What Made You Interested In All This At Such A Young Age?

“So, what made you interested in all this at such a young age?”

One of my classmates was intrigued that I was attending a workshop entitled “Transform Your Energy, Change Your Life” at Kripalu, a center for yoga and wellness.

It’s a question I’ve asked myself as well, noticing that I’m often times the youngest person whether I’m in yoga teacher trainings, reiki courses or other wellness related workshops.

I began to share my story.

I’m fortunate to have discovered yoga while I was in high school. I remember a couple of close friends and I planned to go to a class together at our local gym— plus we heard the instructor was cute. What was originally a mini social event turned into something much more. Yoga seemed to alleviate my monkey mind and the pressure I had put on myself to “do it all”. It was junior year of high school and I was in the midst of over extending myself with AP classes, playing travel soccer year round, and keeping up socially with my friends. At about this time I was also diagnosed with ITP, or idiopathic thrombocytopenic purpura. I’m fortunate that ITP allows me to live my life quite normally, but the one symptom that never leaves is fatigue. Yoga was a source of movement that didn’t completely deplete me, but instead nourished and energized me.

Since my first yoga class, I kept following the “spiritual breadcrumbs” as Pam Grossman likes to say. I can’t really pinpoint when this happened, but after a couple of years of practicing yoga I realized it was not only a physical practice for me, but a spiritual experience as well. Throughout college and onwards I explored different types of yoga classes, a yoga teacher training, reiki classes, a meditation course, and various other workshops and trainings. I notice I do tend to be on the younger side of these classes, but it’s never something that made me feel alienated or uncomfortable.

After all, what attracts people to these types of trainings has nothing to do with age, but everything to do with curiosity, a search for something “bigger than ourselves”, and a desire for community. Furthermore, these trainings are filled with storytelling, which relates people regardless of age and background. Hearing people speak their truth breaks down separateness and differences.

My question is, what is the “correct” age to do all this? My answer: there isn’t. As a lifelong learner, I see these courses I take as “college for adult life”. What all these courses have in common are that they offer ways to alleviate stress and add lightness to everyday life. I tell my peers about the courses I take, and the interest is there. One obstacle for people in their early 20s may be cost, as these courses have ranged anywhere from $250 – $2,400. It’s easier for people to have this kind of disposable income when they are more developed in their careers and have paid off student debt.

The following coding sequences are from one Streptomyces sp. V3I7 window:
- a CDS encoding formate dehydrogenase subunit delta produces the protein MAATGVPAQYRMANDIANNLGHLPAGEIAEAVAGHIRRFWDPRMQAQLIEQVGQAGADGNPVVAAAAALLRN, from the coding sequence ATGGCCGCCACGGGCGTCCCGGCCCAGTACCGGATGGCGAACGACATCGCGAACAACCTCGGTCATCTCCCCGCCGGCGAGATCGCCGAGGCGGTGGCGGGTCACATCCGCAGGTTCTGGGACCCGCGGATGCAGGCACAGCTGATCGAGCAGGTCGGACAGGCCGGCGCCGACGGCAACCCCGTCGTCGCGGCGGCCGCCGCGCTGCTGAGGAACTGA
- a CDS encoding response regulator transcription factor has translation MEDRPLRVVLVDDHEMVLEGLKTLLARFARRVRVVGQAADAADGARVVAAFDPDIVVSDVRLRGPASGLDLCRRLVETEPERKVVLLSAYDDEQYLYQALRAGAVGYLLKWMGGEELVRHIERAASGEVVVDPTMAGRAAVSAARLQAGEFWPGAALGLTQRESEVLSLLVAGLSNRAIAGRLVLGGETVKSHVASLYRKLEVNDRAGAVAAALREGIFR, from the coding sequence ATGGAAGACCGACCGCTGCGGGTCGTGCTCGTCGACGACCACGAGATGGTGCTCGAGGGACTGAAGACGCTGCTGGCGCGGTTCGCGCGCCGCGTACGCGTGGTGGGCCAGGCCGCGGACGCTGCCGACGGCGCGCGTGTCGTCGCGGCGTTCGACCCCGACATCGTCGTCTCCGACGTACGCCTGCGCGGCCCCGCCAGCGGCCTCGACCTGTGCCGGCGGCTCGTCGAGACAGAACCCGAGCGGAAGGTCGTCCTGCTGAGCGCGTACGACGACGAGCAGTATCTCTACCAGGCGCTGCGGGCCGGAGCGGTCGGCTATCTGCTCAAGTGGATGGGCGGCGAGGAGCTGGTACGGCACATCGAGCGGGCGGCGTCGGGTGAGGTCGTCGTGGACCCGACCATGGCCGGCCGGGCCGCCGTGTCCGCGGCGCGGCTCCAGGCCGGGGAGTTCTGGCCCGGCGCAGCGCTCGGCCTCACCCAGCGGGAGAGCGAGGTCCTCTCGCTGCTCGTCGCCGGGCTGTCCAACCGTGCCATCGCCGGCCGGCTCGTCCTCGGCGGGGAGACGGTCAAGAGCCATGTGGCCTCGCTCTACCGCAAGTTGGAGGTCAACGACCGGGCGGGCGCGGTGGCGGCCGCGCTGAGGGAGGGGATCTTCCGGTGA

As time goes on I believe these trainings will have more representation from younger age groups. Yoga and mediation are being exposed to kids in elementary school these days, and I think exposure has a lot to do it with it. Yoga classes were offered at my local gym while I was in high school. I know that wasn’t the case for my parents. I believe it’s generational.

I’ll continue to explore my spiritual curiosity because I know my presence and participation enhances the experience (that can be said about anyone, no matter the age or background!) for all.

What’s an API? Real World Examples

Now that I’m actively interviewing with companies, I’m learning more about tech to build on top of the knowledge I learned at Flatiron. Two companies I’m interviewing with— Plaid and ICIMS, views their API as a product. Plaid, specifically, sells their API to other SaaS companies in order to connect users with their bank account information. Plaid did all the dirty work of connecting digitally to different banks so companies like Venmo doesn’t have to worry about relationship management with the bank or bank security, they can trust that Plaid has that handled. Therefore Venmo can focus on the front-end and the user experience of the app. Prior to interviews I never though of APIs and being products themselves, and can be used as infrastructure for many different apps.

ICIMS on the other hand, is a software company that sells software for managing recruiting, on boarding, and offer management. ICIMS also has a product called Unifi, which is a platform as a service where clients can shop around for other software companies that will help with payroll, resume storage, and recruitment. When new companies want to be added to this marketplace, they must connect to the API that ICIMS built for Unifi. It’s innovative to perceive an API has a market place and not just as an endpoint to data.